Sweet Ann has just finished The Children Act by Ian McEwan. “This short read kept me engaged from the first page to the last. Judge Fiona Maye presides over family cases that are heart wrenching. The novel centers on the case of an eighteen year old boy who is a Jehovah's Witness and needs a blood transfusion to survive his cancer. The boy is strong in his beliefs and he and Fiona form quite a bond after she visits him in the hospital to help her determine her decision. Fiona is also having marital trouble. Is she too involved in her work or just dealing with her inability to ever have children? This novel makes you think about life choices we all have to make. It also makes you question how involved one should get in someone else's life. It is a great read and I also loved the novel Saturday by Mr. McEwan.”
Steph has another book to add to the Favorites of 2014 List! “After hearing so much about it online and from fellow readers in the Library, I was glad to finally get a chance to read Everything I Never Told You by Celeste Ng. The novel opens with a disappearance, and then a sad discovery: Lydia Lee has drowned in the lake in her small town in Ohio. Her family is devastated, because not only was her death unexpected, but it has also unveiled many family secrets. The book skips from mind to mind and from past to present as the mystery unfolds. The revelations of the story, while quiet and small, are devastating. Ng captures so beautifully (her writing is exquisite) the ways families hurt each other, even, and especially, out of love. My heart ached for every character. This is one of my favorite books of 2014.”
Virginia the Tall Cool Texan is here this week and she’s revisiting one of her obsessions. “This week I return with my love of YA dystopian novels. My newest obsession is Hugh Yancey’s The Infinite Sea, the second installment in The Fifth Wave trilogy. Warning, you really need to read The Fifth Wave first, because this one picks up almost immediately where it left off. I have been anxiously waiting for this book to come out for months and it did not disappoint. Just like the first book, the story is told through different perspectives as the characters try to survive as they prepare to battle the fifth and final wave. Yancey does an excellent job of enriching the story with character flashbacks and, while I was somewhat disappointed one of the storylines took a backseat, by the end I had a better appreciation for some of the other characters. The book was action-packed but it also displayed a rare vulnerability with its character development. While many of the questions from the first book are answered, other mysteries arise, and by the end, Yancey has set himself up for an epic showdown for the final book. This is a series that cannot be missed. Think Hunger Games meets the X-Files meets the Body Snatchers. My only complaint is now I have to wait another year for the third and final installment of the series. “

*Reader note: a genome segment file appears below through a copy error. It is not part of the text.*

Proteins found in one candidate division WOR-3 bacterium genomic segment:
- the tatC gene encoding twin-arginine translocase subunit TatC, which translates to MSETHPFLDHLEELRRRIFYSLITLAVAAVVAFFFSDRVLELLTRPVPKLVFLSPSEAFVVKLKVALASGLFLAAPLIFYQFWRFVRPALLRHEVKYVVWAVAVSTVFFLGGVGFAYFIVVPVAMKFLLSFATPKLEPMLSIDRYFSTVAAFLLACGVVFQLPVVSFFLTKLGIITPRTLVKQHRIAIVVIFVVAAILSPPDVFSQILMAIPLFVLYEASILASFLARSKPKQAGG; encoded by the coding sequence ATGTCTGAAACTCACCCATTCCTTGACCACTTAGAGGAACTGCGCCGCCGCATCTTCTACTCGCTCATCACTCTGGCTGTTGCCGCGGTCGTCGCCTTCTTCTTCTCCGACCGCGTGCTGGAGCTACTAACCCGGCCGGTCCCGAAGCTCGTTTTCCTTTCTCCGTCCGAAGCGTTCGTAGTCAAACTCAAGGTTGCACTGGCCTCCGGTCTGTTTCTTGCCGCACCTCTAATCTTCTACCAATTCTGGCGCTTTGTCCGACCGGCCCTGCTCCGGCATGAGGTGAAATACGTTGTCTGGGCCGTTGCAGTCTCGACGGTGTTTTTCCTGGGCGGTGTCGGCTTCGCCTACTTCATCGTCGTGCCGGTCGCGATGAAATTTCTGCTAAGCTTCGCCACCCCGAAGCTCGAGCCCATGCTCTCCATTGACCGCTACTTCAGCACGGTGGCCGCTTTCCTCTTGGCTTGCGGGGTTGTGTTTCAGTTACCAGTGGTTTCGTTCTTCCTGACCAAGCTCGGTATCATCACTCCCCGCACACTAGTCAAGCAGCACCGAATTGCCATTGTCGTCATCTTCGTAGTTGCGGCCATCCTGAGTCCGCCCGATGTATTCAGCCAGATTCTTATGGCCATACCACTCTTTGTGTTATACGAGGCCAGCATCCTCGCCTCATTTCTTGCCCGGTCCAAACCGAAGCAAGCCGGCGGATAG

DJ Jazzy Patty McC is here from The State Up North (49 days until The Game. Get excited!) and as you can see she is back to herself again. Here’s what she’s thinking about this week. “Is anyone else suffering from media overload? It seems that every news outlet is more focused on producing hysteria than reporting facts. There are a lot of things to worry over. Trust me, I could create an exhaustive list that would leave you in a sweaty ball of anxiety, require heavy medication and a team of specialists to get you out of the house again. I refuse to be another voice of hysteria. Instead, I’d like to suggest that we all take three deep breaths and don’t freak out. There are a few things we can do right now to alleviate some of this craziness:
1) Get a flu shot (I know, I sound like a broken record)
2) Make sure your children’s immunizations are current and get them a flu shot (Needle stuck in the groove)
3) If your child is sick, keep him or her home from school. (Yes, this one is tough for working parents especially if you have a child who is ill for a long time. My third grader was out for eight days straight from school already. I feel your pain.)
If you still find yourself still freaking out, put the newspaper away, step away from the glowing screen, get outside and go for a long walk in nature. Hard data proves that this simple step reduces anxiety.”
DL TELL THE STORY 2014 & DL Don't Freak Out 2013